Sunday, March 6, 2011

The Virtue of Hospitality

A few months ago, I wrote a piece about how St. Elizabeth Ann Seton extended small gifts of hospitality as a married woman to her estranged father. Despite being abandoned by her Father during her childhood, St. Elizabeth "made a home for her Father at her house."

Her example really inspired me to better practice the virtue of hospitality in my own family. I'm an adult convert and my Catholic faith has been the source of many tense conversations with my parents as I slowly changed from obessed Career Girl into a stay at home Mommy with baby, after baby, after baby, after baby attached to my hip.

St. Elizabeth encouraged me to do something simple to set the tone for a relaxed family visit from the start: Serve Tea when my parents come to visit.

With my husband's help on Saturday, I not only managed to clean the living room, feed the baby and dress four kids in a fresh set of clothes.

I also washed the tea set that I inhertited from my maternal grandma....
 
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ironed a table cloth that I inherited from my paternal grandma and cheerfully served coffee to my visiting parents!

Simple signs of love that paid great dividens!

 
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(look at my relaxed smile! Only took 8 years of gulping down the Eucharist! :-)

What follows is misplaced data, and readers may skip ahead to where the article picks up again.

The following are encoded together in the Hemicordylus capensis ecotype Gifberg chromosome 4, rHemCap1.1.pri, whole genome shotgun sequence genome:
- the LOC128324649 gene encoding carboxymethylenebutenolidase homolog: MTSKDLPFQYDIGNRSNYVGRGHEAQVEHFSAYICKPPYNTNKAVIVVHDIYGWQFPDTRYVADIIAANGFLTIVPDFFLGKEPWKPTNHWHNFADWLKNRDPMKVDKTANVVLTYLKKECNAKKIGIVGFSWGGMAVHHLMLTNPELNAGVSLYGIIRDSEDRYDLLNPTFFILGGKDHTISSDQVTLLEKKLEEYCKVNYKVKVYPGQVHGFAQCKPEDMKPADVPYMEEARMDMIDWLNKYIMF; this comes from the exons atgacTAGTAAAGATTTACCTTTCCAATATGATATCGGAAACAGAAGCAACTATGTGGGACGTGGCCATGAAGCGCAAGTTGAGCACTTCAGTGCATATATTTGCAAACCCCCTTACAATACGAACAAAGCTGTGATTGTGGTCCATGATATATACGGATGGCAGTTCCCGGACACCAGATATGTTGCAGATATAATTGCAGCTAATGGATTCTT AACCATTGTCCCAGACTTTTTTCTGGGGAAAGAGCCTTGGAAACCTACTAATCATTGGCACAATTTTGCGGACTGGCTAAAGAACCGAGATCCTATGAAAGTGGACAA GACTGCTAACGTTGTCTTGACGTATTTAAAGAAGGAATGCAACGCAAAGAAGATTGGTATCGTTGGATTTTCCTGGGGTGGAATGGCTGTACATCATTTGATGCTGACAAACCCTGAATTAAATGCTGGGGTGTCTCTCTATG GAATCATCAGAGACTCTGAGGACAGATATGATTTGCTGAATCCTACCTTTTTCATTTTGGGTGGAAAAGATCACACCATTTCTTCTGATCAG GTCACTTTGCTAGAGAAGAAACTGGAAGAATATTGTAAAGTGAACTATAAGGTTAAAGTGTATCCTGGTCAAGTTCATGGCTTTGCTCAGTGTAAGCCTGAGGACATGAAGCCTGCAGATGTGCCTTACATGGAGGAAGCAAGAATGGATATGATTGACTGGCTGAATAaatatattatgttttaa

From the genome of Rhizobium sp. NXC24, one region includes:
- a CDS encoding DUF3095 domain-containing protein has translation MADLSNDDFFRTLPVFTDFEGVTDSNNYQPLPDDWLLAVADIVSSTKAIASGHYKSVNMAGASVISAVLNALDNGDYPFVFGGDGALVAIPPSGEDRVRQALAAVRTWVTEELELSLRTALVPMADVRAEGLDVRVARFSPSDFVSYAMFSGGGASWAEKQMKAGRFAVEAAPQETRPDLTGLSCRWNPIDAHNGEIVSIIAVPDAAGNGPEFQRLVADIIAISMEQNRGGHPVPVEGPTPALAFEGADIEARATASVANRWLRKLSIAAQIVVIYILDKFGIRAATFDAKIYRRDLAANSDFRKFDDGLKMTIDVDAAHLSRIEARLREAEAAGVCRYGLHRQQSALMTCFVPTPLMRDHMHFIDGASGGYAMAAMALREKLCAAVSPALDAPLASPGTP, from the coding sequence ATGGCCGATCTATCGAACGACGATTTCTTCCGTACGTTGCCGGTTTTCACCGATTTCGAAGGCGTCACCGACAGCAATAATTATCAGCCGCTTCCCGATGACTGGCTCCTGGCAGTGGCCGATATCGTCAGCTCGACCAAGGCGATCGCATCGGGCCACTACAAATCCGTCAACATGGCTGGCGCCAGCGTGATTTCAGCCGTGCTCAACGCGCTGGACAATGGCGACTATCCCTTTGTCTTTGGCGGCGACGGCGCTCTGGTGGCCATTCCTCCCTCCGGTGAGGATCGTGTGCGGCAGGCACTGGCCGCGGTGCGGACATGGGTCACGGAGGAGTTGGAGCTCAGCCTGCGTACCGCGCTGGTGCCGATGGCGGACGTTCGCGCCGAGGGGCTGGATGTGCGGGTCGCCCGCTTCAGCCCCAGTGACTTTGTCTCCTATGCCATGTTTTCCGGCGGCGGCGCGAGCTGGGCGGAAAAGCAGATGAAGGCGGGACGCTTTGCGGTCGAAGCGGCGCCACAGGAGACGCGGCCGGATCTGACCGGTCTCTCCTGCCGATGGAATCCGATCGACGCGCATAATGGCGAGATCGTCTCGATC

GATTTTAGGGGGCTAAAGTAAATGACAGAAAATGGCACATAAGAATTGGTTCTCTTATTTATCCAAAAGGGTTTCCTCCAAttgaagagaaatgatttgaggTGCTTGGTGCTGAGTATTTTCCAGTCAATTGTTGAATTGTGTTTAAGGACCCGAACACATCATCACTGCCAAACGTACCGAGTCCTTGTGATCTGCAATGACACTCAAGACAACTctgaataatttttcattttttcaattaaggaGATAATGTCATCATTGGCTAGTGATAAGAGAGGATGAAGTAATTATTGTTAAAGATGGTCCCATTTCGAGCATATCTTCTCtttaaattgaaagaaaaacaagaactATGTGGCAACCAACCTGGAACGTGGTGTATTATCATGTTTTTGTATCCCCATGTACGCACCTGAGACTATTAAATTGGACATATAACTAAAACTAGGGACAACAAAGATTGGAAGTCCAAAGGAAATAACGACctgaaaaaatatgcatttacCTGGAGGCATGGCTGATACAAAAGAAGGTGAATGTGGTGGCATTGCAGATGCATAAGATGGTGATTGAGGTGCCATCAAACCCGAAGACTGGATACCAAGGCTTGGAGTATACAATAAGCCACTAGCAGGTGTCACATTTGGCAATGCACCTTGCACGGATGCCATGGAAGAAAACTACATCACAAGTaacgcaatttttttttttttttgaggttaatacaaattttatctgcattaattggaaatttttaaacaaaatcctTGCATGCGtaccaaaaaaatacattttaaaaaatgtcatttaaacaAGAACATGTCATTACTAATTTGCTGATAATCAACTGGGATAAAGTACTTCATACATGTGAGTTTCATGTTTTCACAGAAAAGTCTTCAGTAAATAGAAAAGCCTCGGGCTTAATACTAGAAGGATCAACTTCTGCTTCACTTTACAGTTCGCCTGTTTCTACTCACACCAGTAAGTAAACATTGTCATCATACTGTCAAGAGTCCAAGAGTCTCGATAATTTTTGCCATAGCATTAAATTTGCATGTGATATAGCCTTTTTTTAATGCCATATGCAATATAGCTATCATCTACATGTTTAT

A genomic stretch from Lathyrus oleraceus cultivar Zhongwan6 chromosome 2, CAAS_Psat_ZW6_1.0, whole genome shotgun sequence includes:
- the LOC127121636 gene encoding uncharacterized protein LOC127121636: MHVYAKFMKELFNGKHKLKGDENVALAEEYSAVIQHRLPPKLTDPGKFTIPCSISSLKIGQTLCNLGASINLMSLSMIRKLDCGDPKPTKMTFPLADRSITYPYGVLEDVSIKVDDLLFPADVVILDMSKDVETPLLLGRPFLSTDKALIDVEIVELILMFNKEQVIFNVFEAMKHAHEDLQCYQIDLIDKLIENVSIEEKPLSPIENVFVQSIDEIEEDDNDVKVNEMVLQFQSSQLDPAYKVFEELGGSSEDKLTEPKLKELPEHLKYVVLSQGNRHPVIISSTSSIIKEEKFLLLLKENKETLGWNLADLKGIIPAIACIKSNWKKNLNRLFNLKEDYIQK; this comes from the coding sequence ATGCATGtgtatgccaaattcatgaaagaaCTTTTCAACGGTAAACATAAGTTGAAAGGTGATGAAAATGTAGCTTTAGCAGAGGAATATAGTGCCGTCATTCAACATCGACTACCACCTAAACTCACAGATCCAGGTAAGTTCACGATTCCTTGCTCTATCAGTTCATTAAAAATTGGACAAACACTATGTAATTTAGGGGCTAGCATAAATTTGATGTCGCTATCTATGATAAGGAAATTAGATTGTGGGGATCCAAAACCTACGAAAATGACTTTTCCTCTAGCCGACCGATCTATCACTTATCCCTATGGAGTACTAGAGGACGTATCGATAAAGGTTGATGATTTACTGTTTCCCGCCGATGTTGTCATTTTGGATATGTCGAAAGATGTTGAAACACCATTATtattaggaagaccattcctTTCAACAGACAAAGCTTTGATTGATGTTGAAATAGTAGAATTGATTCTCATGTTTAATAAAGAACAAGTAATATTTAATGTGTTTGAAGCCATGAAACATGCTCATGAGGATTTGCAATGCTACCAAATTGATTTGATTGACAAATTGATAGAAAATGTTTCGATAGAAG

4 comments:

  1. Now this is an amazing act of love. I am just speechless. This is exactly the why behind what we believe. You put it into words perfectly and we get to share your holy actions. Those smiles on your parents' faces say it all.

    Virtue. Love. Forgiveness. Hospitality, indeed!

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  2. And I just love how your father is touching your hand!

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  3. My Dad and my relationship really healed during my daughter's experience in the NICU. He lost his father the day before his granddaughter Tess got diagnosed with a fatal birth defect & began "the fight of her life."

    My dad wasn't present at Tessy's birth, but he was there for her emergency baptism and drove me home from Children's Hospital on that first day her diagnosis when I was totally shattered.

    Tess actually came home from the NICU on his birthday, and he was at our house to greet her! I didn't realize how much all that pain transformed him until I saw the pictures of her homecoming. My Dad had never looked at his grandchildren like he looked at the healed Baby Tess--he suddenly "got it."

    As my friend and fellow Children's Hospital Mama says "suffering sucks, but the fruit of suffering is beautiful!"

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